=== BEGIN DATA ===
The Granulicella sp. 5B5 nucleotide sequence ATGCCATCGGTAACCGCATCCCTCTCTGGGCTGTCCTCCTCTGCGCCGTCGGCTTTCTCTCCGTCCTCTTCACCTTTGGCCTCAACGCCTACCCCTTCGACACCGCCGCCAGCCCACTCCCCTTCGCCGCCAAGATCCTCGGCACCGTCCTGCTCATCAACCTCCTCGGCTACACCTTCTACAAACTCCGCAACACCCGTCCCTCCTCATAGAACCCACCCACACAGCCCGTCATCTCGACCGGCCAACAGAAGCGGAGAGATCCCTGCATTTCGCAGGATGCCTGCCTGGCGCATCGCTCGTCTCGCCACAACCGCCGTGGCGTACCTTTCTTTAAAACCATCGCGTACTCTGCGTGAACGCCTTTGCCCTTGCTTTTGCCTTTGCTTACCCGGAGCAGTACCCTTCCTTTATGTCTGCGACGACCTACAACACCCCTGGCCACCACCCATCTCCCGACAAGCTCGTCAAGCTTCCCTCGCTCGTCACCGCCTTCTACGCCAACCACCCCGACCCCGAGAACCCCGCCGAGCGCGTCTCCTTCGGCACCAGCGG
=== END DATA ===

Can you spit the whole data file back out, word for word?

The Granulicella sp. 5B5 nucleotide sequence ATGCCATCGGTAACCGCATCCCTCTCTGGGCTGTCCTCCTCTGCGCCGTCGGCTTTCTCTCCGTCCTCTTCACCTTTGGCCTCAACGCCTACCCCTTCGACACCGCCGCCAGCCCACTCCCCTTCGCCGCCAAGATCCTCGGCACCGTCCTGCTCATCAACCTCCTCGGCTACACCTTCTACAAACTCCGCAACACCCGTCCCTCCTCATAGAACCCACCCACACAGCCCGTCATCTCGACCGGCCAACAGAAGCGGAGAGATCCCTGCATTTCGCAGGATGCCTGCCTGGCGCATCGCTCGTCTCGCCACAACCGCCGTGGCGTACCTTTCTTTAAAACCATCGCGTACTCTGCGTGAACGCCTTTGCCCTTGCTTTTGCCTTTGCTTACCCGGAGCAGTACCCTTCCTTTATGTCTGCGACGACCTACAACACCCCTGGCCACCACCCATCTCCCGACAAGCTCGTCAAGCTTCCCTCGCTCGTCACCGCCTTCTACGCCAACCACCCCGACCCCGAGAACCCCGCCGAGCGCGTCTCCTTCGGCACCAGCGG